Car Seat In the Car

With so many stories in the news this past summer about babies dying after being left in a hot car, I felt compelled to write this post. Please read it and share with everyone you know. It could literally save a life.

I was leaving my OB appointment when I saw it in the car parked beside mine. There in the backseat was a baby carrier. No one was in the car and the carrier was covered with a blanket. I walked around the outside of the car and tried one of the doors. They were locked. I got back into my car and sat there looking at the other car. 

I called my husband. 

He assured me that there probably wasn’t really a baby in there and that it was probably another patient at the OB’s office who was just planning ahead for their new arrival. It made sense. I started pulling out of the space.

Then I stopped.

The “what if” was gnawing at me. I knew that if I read in the newspaper the next day that a baby died because it was left in a car, I would never forgive myself. I knew what I needed to do.

I’m not the kind of person to break a car window — unless of course I actually saw a child in the car. I called 911 and was connected to our local police department. I explained what was going on and that I didn’t think there was a baby in the car but I couldn’t be sure. This dispatcher said that they would rather check and be sure rather than have a tragedy later. 

I stayed with the car and in just a few minutes the police officer arrived. He tried the doors (yep, still locked) and then got a kit out of his patrol car and used it to open the car. 

After opening the door, the officer pulled the cover off of the carseat — and there (thankfully!) was no baby!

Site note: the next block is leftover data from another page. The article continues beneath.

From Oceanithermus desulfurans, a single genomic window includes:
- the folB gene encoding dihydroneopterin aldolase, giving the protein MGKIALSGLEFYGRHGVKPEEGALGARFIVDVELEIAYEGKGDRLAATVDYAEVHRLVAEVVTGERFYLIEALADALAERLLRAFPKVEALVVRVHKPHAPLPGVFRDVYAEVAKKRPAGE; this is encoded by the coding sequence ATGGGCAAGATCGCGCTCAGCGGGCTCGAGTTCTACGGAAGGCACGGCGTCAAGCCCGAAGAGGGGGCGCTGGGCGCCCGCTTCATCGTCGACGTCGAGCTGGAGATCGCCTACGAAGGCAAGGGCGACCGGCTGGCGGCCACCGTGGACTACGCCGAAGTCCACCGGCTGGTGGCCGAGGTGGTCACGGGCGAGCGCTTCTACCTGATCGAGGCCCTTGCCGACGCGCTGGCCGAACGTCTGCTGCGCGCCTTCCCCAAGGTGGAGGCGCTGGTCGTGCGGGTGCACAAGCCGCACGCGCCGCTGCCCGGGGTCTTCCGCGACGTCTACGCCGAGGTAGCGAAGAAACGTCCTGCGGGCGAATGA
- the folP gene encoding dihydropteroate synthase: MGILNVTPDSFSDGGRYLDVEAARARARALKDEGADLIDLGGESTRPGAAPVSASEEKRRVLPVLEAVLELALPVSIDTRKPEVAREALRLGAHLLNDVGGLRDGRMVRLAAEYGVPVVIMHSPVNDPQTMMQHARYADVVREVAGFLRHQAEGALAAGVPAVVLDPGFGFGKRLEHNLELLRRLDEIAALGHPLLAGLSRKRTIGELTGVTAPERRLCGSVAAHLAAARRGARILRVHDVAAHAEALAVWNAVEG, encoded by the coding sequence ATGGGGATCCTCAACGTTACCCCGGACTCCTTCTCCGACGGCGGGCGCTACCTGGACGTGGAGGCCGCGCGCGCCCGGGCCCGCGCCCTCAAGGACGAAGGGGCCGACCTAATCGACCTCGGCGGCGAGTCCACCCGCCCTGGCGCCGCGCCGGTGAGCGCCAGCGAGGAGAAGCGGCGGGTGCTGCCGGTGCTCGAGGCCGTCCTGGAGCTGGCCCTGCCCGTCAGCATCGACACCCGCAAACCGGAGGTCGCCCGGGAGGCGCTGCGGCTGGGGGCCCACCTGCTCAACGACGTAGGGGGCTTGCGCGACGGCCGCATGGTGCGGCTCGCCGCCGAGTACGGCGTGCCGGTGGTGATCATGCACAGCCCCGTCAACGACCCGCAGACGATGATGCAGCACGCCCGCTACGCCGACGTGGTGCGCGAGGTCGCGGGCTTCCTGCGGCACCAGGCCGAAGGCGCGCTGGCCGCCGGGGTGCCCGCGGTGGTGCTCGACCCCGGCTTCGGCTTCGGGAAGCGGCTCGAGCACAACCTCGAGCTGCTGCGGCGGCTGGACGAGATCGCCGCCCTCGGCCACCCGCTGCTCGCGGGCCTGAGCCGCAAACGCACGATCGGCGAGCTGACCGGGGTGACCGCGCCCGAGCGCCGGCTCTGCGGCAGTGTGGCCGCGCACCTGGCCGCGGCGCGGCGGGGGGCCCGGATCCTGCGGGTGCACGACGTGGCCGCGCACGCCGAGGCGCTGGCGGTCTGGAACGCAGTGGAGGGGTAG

Of course I was relieved, but also felt a little silly for calling the police for what turned out to be a false alarm. I apologized to the officer and he told me that he would rather come check 100 cars and it turn out that there is nothing rather than someone be afraid to call for fear of being wrong and a baby die. 

I drove away that day confident that there was no baby in danger and knowing that I had done the right thing. 

Even after just a few minutes, the temperature in a car can rise to over 125 degrees. Children under age 3 in the most danger of being left in the car, as 87% of all children who die of vehicular heat stroke are ages 3 and younger. To learn more about how to keep your children safe in the car, visit the website Kids and Cars. Also, check out these information sheets that are available from Kids and Cars.

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The moral of my story, and the reason I decided to share it, is that you should never be afraid to call the police if you suspect a child may have been left in a car. The police would much rather it be a false alarm then to deal with a child’s death. If you EVER suspect a child has been left in a car PLEASE call authorities — you just may save a life!